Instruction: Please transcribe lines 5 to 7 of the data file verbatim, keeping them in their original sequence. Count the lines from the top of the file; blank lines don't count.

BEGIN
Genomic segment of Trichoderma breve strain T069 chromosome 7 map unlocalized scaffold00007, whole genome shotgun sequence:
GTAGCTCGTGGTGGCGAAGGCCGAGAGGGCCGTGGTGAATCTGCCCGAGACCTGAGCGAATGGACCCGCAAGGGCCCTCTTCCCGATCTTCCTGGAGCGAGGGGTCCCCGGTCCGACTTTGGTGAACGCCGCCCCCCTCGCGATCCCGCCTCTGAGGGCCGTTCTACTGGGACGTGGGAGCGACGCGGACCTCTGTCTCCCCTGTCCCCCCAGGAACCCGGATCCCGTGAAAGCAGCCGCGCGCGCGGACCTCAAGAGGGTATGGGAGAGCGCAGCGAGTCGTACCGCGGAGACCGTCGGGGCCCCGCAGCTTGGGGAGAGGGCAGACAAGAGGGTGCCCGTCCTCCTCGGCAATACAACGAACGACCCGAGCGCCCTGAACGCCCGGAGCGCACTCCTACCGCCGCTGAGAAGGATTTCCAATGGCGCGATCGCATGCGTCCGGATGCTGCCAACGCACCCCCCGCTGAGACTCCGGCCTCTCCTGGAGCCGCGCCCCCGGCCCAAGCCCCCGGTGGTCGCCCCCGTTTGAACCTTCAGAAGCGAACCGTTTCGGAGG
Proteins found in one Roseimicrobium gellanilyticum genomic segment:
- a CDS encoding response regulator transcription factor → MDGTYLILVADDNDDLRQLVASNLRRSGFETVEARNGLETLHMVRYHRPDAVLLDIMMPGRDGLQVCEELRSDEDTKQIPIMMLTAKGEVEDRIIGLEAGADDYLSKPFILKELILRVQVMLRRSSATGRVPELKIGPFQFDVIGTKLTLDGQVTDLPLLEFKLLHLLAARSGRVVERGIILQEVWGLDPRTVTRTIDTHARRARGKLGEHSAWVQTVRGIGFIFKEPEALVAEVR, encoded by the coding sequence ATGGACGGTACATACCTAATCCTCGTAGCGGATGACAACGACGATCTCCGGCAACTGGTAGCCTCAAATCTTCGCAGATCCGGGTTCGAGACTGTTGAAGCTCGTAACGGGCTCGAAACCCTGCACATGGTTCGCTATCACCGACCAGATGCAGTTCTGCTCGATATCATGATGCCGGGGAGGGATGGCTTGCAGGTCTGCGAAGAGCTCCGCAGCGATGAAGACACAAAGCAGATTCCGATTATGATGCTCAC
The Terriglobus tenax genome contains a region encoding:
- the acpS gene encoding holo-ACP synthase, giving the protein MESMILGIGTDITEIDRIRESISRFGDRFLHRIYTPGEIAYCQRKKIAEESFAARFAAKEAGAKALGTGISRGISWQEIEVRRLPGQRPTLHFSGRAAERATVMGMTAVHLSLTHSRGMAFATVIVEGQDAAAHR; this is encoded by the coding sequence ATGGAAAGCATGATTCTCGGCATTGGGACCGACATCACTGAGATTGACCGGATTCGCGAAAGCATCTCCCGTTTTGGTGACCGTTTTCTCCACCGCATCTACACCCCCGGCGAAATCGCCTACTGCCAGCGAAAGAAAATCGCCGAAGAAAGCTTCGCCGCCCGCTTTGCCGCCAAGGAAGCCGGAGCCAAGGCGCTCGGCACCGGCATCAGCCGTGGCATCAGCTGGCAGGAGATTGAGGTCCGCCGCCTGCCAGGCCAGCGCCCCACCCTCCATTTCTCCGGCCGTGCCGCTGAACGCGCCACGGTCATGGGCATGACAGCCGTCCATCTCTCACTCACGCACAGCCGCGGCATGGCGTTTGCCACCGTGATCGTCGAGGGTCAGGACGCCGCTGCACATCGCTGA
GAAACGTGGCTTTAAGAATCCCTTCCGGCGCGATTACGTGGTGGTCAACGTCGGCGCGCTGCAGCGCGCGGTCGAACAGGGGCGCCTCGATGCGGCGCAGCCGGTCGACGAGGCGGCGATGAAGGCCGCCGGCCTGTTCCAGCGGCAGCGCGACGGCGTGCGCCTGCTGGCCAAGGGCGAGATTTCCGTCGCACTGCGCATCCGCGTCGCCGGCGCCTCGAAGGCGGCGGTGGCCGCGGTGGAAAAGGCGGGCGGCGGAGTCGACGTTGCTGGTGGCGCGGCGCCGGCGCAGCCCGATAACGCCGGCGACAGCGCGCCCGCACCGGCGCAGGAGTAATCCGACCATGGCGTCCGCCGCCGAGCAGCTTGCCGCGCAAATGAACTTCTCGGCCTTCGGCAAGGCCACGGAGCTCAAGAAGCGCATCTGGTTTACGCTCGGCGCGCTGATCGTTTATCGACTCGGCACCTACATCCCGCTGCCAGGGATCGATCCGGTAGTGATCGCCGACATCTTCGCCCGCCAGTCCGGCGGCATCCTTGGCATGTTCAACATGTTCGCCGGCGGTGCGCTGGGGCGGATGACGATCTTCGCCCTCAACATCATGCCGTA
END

The Terriglobus tenax genome contains a region encoding:
- the acpS gene encoding holo-ACP synthase, giving the protein MESMILGIGTDITEIDRIRESISRFGDRFLHRIYTPGEIAYCQRKKIAEESFAARFAAKEAGAKALGTGISRGISWQEIEVRRLPGQRPTLHFSGRAAERATVMGMTAVHLSLTHSRGMAFATVIVEGQDAAAHR; this is encoded by the coding sequence ATGGAAAGCATGATTCTCGGCATTGGGACCGACATCACTGAGATTGACCGGATTCGCGAAAGCATCTCCCGTTTTGGTGACCGTTTTCTCCACCGCATCTACACCCCCGGCGAAATCGCCTACTGCCAGCGAAAGAAAATCGCCGAAGAAAGCTTCGCCGCCCGCTTTGCCGCCAAGGAAGCCGGAGCCAAGGCGCTCGGCACCGGCATCAGCCGTGGCATCAGCTGGCAGGAGATTGAGGTCCGCCGCCTGCCAGGCCAGCGCCCCACCCTCCATTTCTCCGGCCGTGCCGCTGAACGCGCCACGGTCATGGGCATGACAGCCGTCCATCTCTCACTCACGCACAGCCGCGGCATGGCGTTTGCCACCGTGATCGTCGAGGGTCAGGACGCCGCTGCACATCGCTGA
GAAACGTGGCTTTAAGAATCCCTTCCGGCGCGATTACGTGGTGGTCAACGTCGGCGCGCTGCAGCGCGCGGTCGAACAGGGGCGCCTCGATGCGGCGCAGCCGGTCGACGAGGCGGCGATGAAGGCCGCCGGCCTGTTCCAGCGGCAGCGCGACGGCGTGCGCCTGCTGGCCAAGGGCGAGATTTCCGTCGCACTGCGCATCCGCGTCGCCGGCGCCTCGAAGGCGGCGGTGGCCGCGGTGGAAAAGGCGGGCGGCGGAGTCGACGTTGCTGGTGGCGCGGCGCCGGCGCAGCCCGATAACGCCGGCGACAGCGCGCCCGCACCGGCGCAGGAGTAATCCGACCATGGCGTCCGCCGCCGAGCAGCTTGCCGCGCAAATGAACTTCTCGGCCTTCGGCAAGGCCACGGAGCTCAAGAAGCGCATCTGGTTTACGCTCGGCGCGCTGATCGTTTATCGACTCGGCACCTACATCCCGCTGCCAGGGATCGATCCGGTAGTGATCGCCGACATCTTCGCCCGCCAGTCCGGCGGCATCCTTGGCATGTTCAACATGTTCGCCGGCGGTGCGCTGGGGCGGATGACGATCTTCGCCCTCAACATCATGCCGTA